Banking crisis threatens expats over 60 in Kuwait

Under Kuwaiti laws, banks and money changers are prohibited from making money transfers without a valid civil identity card.
Image credit: archive photo

Cairo: With a contested ban on renewing work permits for them not ultimately lifted, expats in Kuwait over the age of 60 who do not hold a college degree risk not having access to their bank accounts, according to a report by local media.

Access to these accounts is linked to the possession of a valid civilian identity card. That said, Kuwaiti banks will be forced to suspend the bank cards of these customers once the validity of their ID cards has expired, the Al Rai newspaper said.

Consequently, the customer belonging to this category will not have access to the personal bank account and as such will not be able to carry out deposit or withdrawal operations, the newspaper said.

Therefore, they will not be able to transfer money to their families outside of Kuwait.

The newspaper warned that freezing the ability of these expatriates to transfer money could play into the hands of black traders and encourage them to turn to illegal methods, thereby thwarting efforts to fight money laundering and theft. financing of terrorism.

Under Kuwaiti laws, banks and money changers are prohibited from making money transfers without a valid civil identity card.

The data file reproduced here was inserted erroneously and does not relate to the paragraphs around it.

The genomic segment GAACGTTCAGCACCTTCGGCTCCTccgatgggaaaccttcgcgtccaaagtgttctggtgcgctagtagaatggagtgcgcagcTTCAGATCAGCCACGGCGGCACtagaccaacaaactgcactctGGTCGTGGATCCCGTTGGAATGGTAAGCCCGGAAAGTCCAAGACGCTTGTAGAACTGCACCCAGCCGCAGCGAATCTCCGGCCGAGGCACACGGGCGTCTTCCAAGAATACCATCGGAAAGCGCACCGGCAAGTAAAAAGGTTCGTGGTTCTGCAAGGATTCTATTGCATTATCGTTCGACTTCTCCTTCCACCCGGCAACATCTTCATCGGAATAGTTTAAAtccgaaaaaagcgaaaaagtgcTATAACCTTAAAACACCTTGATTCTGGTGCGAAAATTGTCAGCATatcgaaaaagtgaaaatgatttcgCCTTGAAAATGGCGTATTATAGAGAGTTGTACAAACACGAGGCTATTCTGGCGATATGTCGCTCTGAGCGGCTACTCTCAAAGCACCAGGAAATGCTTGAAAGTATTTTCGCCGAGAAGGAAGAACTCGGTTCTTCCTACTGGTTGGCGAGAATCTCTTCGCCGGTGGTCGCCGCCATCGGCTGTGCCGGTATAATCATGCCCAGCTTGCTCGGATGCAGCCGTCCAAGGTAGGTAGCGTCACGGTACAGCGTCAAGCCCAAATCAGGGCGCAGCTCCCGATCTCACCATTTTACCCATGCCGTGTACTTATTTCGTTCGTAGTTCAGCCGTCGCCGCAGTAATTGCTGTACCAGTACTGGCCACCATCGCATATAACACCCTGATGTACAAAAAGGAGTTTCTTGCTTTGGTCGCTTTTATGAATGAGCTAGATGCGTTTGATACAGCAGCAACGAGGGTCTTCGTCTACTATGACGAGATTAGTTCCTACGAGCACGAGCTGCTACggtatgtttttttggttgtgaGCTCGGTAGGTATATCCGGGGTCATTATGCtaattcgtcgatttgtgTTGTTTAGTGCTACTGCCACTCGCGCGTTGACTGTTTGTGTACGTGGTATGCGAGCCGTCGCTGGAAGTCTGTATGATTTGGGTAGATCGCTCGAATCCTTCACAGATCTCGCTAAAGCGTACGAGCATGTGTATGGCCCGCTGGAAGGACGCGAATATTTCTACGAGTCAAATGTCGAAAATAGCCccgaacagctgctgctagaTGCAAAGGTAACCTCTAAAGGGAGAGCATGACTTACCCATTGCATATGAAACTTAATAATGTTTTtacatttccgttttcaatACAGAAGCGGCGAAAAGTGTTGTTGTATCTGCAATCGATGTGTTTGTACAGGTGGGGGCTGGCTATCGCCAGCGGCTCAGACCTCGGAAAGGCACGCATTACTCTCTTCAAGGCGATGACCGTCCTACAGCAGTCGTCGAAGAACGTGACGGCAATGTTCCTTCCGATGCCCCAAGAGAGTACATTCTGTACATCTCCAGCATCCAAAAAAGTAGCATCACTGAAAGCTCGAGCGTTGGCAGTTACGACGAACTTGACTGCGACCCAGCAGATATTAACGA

Last October, the Kuwaiti Department of Legal Advice and Legislation overturned the ban on employing expatriates over 60, saying it had no legal basis.

The cabinet-affiliated department said the ban was pronounced by WFP’s executive director without permission.

WFP’s board of directors, chaired by Minister of Trade and Industry Abdullah Al Salman, approved the revocation of the ban and approved a new system of renewal.

Certain categories of people will be exempt from paying renewal fees, Kuwaiti media reported at the time. They are the children of Kuwaiti women and their husbands, holders of Palestinian nationality, and born in Kuwait. No precise date has been set for the application of the new system which also includes compulsory health insurance.

The controversial ban, which went into effect earlier this year, sparked an uproar among human rights activists, who argued that it affected thousands of expats and their families who had long lived in the country. Kuwait.

About 4,013 of these expatriates were forced out of the Kuwait labor market in the first six months of the ban’s application, the Al Qabas newspaper recently reported.

Critics also said the restriction also caused damage to many employers and destabilized the job market, depriving it of experienced workers.

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